On Monday night the Federal Government announced changes to the nation’s counter-terrorism laws, including that control orders may be applied to terror suspects as young as 14.
A control order places restrictions on where the subject can go, who they can meet, whether they can access the internet and can require them to wear a tracking device.
NSW Premier Mike Baird advocated the change of the minimum age from 16 to 14 penning a letter to Prime Minister Malcolm Turnbull following the shooting of a police accountant by 15-year-old Farhad Jabar.
The Law Council of Australia treasurer Fiona McLeod SC (pictured) said: “The Law Council cautions against hasty and reactive amendments to legislation where the freedoms of children are at stake.”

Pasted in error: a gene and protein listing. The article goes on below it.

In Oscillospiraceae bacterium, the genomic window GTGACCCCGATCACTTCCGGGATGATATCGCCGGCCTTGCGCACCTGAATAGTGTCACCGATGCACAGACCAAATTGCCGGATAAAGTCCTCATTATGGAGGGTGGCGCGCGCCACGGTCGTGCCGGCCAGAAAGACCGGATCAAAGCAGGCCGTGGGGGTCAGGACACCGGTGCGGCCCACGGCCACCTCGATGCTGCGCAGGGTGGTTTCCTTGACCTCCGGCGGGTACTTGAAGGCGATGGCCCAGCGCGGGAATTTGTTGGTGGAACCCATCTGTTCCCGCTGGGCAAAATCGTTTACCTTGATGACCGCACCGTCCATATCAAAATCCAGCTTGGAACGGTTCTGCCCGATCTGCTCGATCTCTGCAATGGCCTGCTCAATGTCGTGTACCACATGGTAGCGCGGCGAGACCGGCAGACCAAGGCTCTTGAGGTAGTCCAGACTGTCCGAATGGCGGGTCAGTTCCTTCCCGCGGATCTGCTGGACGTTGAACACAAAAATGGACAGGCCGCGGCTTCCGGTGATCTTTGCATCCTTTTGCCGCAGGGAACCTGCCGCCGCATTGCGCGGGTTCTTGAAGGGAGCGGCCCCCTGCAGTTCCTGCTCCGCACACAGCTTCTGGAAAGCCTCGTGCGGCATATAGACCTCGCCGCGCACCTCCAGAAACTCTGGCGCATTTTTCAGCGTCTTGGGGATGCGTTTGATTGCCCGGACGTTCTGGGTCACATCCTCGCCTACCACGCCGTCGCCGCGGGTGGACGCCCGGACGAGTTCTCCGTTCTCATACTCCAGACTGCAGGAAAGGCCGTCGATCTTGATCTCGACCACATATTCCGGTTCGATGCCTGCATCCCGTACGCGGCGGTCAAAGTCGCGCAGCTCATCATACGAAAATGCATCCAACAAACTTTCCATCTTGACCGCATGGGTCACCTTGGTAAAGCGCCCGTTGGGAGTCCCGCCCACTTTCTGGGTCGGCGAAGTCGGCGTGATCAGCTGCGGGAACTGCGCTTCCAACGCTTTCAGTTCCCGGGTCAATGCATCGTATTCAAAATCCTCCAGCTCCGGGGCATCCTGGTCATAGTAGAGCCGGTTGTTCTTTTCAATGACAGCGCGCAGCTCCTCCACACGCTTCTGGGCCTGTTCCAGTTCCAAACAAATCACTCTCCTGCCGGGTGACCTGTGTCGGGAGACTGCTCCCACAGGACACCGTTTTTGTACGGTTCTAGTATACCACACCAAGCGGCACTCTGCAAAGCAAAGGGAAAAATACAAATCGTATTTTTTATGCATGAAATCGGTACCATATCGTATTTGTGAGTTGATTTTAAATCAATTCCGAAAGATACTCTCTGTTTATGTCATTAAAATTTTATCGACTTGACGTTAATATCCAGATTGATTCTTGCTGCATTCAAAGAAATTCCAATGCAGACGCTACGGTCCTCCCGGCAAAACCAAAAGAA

She continued: “If control orders prior to conviction are to be maintained and the age of application lowered to 14 years, the regime needs to ensure it contains suitable safeguards and that it is a necessary and appropriate response to the threat of terrorism.”
The Independent National Security Monitor (INSLM) is reviewing the adequacy of safeguards in the control order regime of the Criminal Code Act to strengthen its protections, according to Ms McLeod.
She also highlighted the limited amount of experience there is to prove control orders are an effective tool and that there is even evidence from the UK that control orders can act as an impediment to prosecution.
“Control orders can involve significant restrictions on a person’s liberty without following the normal criminal process of arrest, charge and prosecution, and determination of guilt beyond a reasonable doubt,” she said.
The amendment will be included in the fifth instalment of national security legislation, which will be introduced to parliament in November.
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